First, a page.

Doing business means we are taking risks. We do so to realize some rewards like increased shareholder value. If we eliminate risk, then there is likely not any return to be made. It is that simple, yet many finance functions frequently talk about how to eliminate risk. They see risk as something bad and their often risk-averse nature is a key driver of this.

It is time we change our approach to risk though. We should have a risk neutral approach to all decisions we make in the company. In simple terms, we should we consider risks and opportunities for each decision equally. Once we have identified both we should seek to maximize the opportunities and mitigate the risks. Only when taking a risk-neutral perspective can we take the right risks more often.

From data and reporting to insights

A large part of the finance functions time is spent on working with data: acquiring, cleaning, organizing, etc. While this might be a necessary evil to make use of the data it is certainly not where the value is added. Even if we structure this in a nice report, we are often only telling business leaders what they already know.

Instead, we should tell them something they don’t know but can help them make better decisions. In short, generate insights and present and discuss same with our business leaders. There are many ways to generate insights. Often it involves pairing financial information with non-financial information, working on it through modeling and analytics, gathering perspectives from business leaders and customers, and taking a structured approach through problem-solving.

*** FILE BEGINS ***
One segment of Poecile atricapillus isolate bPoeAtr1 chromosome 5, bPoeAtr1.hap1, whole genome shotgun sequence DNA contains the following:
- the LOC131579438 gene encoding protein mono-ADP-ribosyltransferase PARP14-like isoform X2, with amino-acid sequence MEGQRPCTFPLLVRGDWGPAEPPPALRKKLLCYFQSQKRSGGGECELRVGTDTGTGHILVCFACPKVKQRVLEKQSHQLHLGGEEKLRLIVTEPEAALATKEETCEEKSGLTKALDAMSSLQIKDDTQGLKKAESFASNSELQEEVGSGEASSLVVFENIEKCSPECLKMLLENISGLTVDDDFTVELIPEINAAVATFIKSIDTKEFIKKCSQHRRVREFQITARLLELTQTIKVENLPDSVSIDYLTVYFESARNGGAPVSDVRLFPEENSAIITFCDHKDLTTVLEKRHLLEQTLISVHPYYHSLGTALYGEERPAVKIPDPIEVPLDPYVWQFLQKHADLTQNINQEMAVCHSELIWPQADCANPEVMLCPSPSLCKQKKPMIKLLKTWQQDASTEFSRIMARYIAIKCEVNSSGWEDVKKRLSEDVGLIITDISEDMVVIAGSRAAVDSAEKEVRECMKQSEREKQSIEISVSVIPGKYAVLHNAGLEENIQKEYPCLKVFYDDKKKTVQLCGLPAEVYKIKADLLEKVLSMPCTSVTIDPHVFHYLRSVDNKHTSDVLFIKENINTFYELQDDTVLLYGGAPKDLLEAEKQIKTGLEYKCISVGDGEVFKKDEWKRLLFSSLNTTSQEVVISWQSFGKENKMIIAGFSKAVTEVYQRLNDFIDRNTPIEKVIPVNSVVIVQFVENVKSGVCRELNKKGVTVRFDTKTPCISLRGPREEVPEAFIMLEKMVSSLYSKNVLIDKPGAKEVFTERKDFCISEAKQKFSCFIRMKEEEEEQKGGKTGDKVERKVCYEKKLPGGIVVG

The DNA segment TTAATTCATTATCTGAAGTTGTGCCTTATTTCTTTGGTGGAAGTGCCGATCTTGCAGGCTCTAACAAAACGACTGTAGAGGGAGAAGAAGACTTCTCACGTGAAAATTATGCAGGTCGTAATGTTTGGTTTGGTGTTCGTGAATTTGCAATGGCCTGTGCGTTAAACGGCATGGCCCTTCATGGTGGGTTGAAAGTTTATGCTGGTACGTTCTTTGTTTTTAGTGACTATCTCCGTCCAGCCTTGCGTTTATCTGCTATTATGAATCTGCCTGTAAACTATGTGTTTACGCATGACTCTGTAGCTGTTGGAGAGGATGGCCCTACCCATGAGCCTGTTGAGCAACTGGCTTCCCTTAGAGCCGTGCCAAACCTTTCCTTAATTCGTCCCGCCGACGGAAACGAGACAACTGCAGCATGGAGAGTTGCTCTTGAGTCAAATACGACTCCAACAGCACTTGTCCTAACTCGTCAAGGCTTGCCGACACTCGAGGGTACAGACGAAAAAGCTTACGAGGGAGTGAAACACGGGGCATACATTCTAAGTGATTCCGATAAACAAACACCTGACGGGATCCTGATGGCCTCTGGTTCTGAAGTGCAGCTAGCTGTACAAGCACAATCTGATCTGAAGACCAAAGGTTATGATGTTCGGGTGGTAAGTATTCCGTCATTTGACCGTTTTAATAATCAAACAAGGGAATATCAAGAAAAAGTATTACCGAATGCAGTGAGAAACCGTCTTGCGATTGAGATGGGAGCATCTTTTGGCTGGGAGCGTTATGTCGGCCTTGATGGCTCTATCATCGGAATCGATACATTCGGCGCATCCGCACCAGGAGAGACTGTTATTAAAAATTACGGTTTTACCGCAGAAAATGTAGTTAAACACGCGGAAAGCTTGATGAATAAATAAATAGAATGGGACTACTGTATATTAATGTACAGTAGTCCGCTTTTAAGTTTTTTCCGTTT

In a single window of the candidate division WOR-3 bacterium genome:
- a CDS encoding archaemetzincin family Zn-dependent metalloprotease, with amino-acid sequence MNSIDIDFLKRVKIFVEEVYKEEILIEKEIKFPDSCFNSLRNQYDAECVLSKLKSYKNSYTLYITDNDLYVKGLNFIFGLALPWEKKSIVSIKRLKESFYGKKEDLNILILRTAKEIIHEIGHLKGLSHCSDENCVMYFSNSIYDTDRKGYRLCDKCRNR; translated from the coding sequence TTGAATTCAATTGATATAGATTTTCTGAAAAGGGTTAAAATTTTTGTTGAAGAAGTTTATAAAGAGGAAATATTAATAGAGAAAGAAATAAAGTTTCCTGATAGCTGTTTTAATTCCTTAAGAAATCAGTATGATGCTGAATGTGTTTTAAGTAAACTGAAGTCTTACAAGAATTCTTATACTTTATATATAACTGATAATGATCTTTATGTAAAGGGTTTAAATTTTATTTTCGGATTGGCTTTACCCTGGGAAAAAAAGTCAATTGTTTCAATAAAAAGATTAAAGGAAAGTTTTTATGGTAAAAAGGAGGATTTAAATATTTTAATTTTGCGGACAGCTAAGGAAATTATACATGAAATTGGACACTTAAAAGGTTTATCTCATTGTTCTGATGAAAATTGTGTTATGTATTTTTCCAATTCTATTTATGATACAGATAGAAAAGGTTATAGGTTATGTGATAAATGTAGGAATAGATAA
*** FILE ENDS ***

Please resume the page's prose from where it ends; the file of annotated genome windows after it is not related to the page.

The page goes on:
From finance centric to customer centric

For too long has Finance been looking at its own objectives and interests in terms of being successful. Improve the month-end close, automate a process, or eliminate risk. In essence, the finance function could be successful while the business was failing.

This is of course illogical as no business was created due to its finance function. Finance was created because there being a business in the first place. Hence, to be successful in the future Finance should adopt the objectives of the business it is supporting. There are three key objectives generally speaking; 1) meeting or beating agreed business goals, 2) getting positive feedback from business leaders, and 3) being able to document and articulate Finance’s role in the business being successful.

Make these five shifts and you are entering the age of 4.0. This is what will get you there!

Are you ready to get going?

These shifts will obviously not be made in a day. Even when the CFO has changed her mindset it will take time to imbed it throughout the finance function. Another key challenge is that people are doing work today and if that work is not done differently then there will be no time make the change.

In our next post, we will explore how the finance function can make time for the work that matters as outlined in this post. We will share some practical steps to take as we make the bold claim that you can fast free up 20% of your time do more value-adding work. Are you ready to get started on that journey?